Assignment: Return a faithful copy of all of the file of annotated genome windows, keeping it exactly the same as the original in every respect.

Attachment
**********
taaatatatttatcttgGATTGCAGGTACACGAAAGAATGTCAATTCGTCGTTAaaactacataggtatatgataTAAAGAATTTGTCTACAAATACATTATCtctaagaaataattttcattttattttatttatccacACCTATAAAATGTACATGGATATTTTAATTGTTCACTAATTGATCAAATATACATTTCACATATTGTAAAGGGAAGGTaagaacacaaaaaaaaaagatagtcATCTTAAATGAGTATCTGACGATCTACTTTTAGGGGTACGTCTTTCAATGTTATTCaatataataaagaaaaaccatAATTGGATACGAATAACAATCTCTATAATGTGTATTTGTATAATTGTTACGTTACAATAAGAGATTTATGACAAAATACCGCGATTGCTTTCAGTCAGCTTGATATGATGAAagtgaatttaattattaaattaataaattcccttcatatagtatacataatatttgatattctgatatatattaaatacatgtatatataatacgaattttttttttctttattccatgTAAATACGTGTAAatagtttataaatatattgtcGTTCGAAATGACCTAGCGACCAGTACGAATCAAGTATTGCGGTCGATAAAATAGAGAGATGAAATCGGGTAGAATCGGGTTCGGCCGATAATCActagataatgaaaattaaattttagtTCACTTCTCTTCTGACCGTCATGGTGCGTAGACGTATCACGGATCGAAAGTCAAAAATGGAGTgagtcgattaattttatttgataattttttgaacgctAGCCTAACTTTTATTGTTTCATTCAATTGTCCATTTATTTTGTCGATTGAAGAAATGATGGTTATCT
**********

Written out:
taaatatatttatcttgGATTGCAGGTACACGAAAGAATGTCAATTCGTCGTTAaaactacataggtatatgataTAAAGAATTTGTCTACAAATACATTATCtctaagaaataattttcattttattttatttatccacACCTATAAAATGTACATGGATATTTTAATTGTTCACTAATTGATCAAATATACATTTCACATATTGTAAAGGGAAGGTaagaacacaaaaaaaaaagatagtcATCTTAAATGAGTATCTGACGATCTACTTTTAGGGGTACGTCTTTCAATGTTATTCaatataataaagaaaaaccatAATTGGATACGAATAACAATCTCTATAATGTGTATTTGTATAATTGTTACGTTACAATAAGAGATTTATGACAAAATACCGCGATTGCTTTCAGTCAGCTTGATATGATGAAagtgaatttaattattaaattaataaattcccttcatatagtatacataatatttgatattctgatatatattaaatacatgtatatataatacgaattttttttttctttattccatgTAAATACGTGTAAatagtttataaatatattgtcGTTCGAAATGACCTAGCGACCAGTACGAATCAAGTATTGCGGTCGATAAAATAGAGAGATGAAATCGGGTAGAATCGGGTTCGGCCGATAATCActagataatgaaaattaaattttagtTCACTTCTCTTCTGACCGTCATGGTGCGTAGACGTATCACGGATCGAAAGTCAAAAATGGAGTgagtcgattaattttatttgataattttttgaacgctAGCCTAACTTTTATTGTTTCATTCAATTGTCCATTTATTTTGTCGATTGAAGAAATGATGGTTATCT